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Lightning Lit vs Windows to the World?

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If you are familiar with both, could you contrast them for me? I'm thinking WTTW is shorter selections, not whole books -- is that correct? What about the approach to interpreting literature? Expectations/assignments? Thanks! Trying to figure out lit for my 8th grader...

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Let's see...


Yes, WttW focuses on short stories (short complete works), while LL uses a mix of full-length works, short stories, poems, etc.


WttW goes much more in depth with each work studied as it really walks kids through beginning literary analysis, including writing papers with a thesis, textual support, and conclusion. LL glosses through works more quickly, simply offering a bit of background information, a brief discussion of some literary concept, some workbook pages at the 7th and 8th grade level (none in the high school levels), and some very fluffy and undirected writing assignments.


I actually like LL7 and 8 as a very beginning level literature course. It's light enough that you can add in plenty of additional reading, history-related or otherwise... There's a nice mix of kinds of works -- just a good selection overall... I think the writing instruction is basically non-existent. The literary concepts introduced are pretty basic -- but I think they're appropriate for 5th-8th grades (depending on the student).


WttW is definitely a step up in difficulty from LL7 and 8. It requires more writing and deeper thinking, even if the reading selections are shorter. (Again, you have plenty of time to assign longer works.) It's a good step *after* LL7 and 8 -- for strong 8th graders or for 9th-10th grades.


I was much less impressed by the high school LL courses we used. They don't offer much support for understanding or interpreting works, the introductory materials are brief and shallow, the discussions are minimal at best, there's zero writing instruction, and the writing assignments aren't remotely appropriate for high school level. ... Basically, I liked the list of works studied for the levels we did, but I could have pulled something better together on my own just using Google. Ahem.

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Agree entirely with abbeyej! :)


FWIW, below are a few thoughts on the two programs. Like abbeyej, we used the 2 middle school LL programs and found them an excellent match for beginning literary analysis, and then used WttW in high school as a good "next step". After looking at high school levels of LL, I passed on them in favor of more meaty individual literature guides, google searchs, and doing our own more in-depth WTM-style Literature. BEST of luck, whatever you decide! Warmest regards, Lori D.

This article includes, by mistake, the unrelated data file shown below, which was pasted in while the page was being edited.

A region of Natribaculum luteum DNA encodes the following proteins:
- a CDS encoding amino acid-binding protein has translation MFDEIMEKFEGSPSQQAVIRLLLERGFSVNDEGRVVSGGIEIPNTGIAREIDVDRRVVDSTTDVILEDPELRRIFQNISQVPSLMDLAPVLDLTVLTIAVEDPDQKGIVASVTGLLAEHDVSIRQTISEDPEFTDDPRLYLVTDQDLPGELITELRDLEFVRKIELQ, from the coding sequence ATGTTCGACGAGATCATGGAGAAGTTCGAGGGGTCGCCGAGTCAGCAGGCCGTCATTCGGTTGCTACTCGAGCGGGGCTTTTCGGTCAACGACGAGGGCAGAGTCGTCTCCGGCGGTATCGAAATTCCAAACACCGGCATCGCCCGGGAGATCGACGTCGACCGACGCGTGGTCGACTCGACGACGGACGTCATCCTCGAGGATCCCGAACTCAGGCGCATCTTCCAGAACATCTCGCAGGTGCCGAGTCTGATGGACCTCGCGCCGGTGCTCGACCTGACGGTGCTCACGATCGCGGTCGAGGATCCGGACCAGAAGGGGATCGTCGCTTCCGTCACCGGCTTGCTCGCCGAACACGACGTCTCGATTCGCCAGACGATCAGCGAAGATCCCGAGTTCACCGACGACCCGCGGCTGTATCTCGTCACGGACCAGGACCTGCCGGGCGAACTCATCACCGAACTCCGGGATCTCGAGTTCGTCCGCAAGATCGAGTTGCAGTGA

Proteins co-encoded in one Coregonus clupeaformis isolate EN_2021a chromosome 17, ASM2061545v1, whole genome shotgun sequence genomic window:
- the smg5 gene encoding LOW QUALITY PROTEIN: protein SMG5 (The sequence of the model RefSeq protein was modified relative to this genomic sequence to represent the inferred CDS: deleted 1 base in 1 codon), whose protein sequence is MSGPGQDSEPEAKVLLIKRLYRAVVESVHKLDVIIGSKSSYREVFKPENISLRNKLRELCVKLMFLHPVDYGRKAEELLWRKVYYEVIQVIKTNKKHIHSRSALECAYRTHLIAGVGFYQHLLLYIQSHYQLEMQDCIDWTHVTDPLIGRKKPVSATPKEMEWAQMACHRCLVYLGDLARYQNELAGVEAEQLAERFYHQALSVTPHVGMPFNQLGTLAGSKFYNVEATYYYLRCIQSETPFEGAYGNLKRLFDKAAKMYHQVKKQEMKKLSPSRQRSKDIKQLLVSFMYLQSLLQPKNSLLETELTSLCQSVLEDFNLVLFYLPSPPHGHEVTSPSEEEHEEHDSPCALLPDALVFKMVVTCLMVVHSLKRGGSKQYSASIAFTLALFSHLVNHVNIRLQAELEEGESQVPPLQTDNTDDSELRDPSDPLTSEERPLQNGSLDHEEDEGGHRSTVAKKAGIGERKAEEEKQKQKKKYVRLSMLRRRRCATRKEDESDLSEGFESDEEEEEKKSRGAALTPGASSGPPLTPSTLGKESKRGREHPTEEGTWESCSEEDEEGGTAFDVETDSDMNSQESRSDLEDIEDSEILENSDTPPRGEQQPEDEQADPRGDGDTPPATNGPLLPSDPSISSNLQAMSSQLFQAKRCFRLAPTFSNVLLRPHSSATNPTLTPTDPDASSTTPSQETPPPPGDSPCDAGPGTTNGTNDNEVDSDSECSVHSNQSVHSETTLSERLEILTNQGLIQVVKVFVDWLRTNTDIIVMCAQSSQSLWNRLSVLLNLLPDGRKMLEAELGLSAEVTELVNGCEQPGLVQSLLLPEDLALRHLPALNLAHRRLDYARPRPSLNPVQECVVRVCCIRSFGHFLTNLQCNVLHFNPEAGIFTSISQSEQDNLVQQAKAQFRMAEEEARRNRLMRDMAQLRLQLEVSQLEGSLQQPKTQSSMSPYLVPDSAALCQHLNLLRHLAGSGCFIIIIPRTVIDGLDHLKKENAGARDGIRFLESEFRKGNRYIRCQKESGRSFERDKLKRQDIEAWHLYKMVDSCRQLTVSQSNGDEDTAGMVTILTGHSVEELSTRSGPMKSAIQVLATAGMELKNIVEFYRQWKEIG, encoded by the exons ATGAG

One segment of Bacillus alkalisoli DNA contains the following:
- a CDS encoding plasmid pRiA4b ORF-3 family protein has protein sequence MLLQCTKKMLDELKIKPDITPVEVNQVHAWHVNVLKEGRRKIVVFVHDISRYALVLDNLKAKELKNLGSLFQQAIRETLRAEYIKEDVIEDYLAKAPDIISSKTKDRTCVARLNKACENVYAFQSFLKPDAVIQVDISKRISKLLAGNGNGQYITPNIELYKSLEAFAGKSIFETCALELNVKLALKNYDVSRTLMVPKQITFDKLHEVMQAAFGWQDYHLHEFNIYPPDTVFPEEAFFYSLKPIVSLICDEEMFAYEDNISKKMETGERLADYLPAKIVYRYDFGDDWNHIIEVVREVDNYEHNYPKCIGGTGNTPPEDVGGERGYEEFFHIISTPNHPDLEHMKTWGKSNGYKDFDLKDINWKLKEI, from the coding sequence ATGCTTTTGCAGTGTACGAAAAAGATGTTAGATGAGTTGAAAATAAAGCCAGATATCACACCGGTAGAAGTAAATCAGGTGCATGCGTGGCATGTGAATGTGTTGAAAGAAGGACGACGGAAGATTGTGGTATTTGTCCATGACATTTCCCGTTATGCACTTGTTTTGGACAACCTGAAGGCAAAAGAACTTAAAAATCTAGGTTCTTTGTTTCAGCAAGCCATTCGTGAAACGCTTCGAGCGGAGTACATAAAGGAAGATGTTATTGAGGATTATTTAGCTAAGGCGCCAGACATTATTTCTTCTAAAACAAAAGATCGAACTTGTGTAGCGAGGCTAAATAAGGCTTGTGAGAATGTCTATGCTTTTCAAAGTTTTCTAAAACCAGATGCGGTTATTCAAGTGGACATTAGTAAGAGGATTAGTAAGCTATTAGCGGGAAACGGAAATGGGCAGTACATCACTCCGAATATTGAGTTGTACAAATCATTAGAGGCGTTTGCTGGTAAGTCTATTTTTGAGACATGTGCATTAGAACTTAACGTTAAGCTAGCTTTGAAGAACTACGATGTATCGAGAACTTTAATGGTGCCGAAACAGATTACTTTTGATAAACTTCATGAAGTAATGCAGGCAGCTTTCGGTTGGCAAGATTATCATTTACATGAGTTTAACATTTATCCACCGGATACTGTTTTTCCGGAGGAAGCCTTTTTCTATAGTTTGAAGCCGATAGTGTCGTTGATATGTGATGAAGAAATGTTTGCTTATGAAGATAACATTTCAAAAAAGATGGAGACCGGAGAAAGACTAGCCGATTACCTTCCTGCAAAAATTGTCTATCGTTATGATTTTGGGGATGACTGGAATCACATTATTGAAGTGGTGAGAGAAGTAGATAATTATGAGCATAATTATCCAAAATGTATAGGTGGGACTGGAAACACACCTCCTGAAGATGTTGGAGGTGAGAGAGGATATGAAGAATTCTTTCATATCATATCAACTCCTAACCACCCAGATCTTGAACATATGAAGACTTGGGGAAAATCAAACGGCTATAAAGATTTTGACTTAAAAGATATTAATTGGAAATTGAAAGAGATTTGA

Windows to the World

One semester program for grades 9-12; can be turned into a full-year program for high school by purchasing the syllabus for the additional material. (Can be done as-is as a full year program by an advanced 8th grader.) In-depth focus on 6 short stories (which are included in the program). Written to the student; does require some input from the parent, for discussion, overseeing teaching/explanations, and grading of exercises and writing assignments. Good amount of help from the teacher book. Focuses on teaching annotation, use of those annotations as support in literary analysis, how to write a literary analysis essay, and then covers 8-10 specific literary elements. Includes exercises and writing assignments. Solid program; the "next step up" from the introductory middle school levels of LL, and more "meat" than the high school levels of LL. While the student will be able to apply the techniques learned to other types of Literature, WttW only covers short stories, while LL also covers novels, poetry, etc.



WttW -- scope and sequence


Unit 1-2

- literary lesson: annotation

- short story: "Gift of the Magi"

- short story: "The Most Dangerous Game"


Unit 3-4

- literary lesson: allusion

- 3 exercises: allusion

- literary lesson: plot and suspense

- exercise: plot analysis


Unit 5-6

- literary lesson: how to write a literary analysis essay

- writing assignment: essay on suspense

- literary lesson: parallelism, euphemism, simile


Unit 7-8

- literary lesson: characterization

- short story: "The Necklace"

- exercise: characterization

- writing assignment: essay on The Necklace

- literary lesson: symbolism and emphasis

- exercise: symbolism in a poem


Unit 9-10

- literary lesson: theme and worldview

- exercise: finding theme

- short story: "A Jury of Her Peers"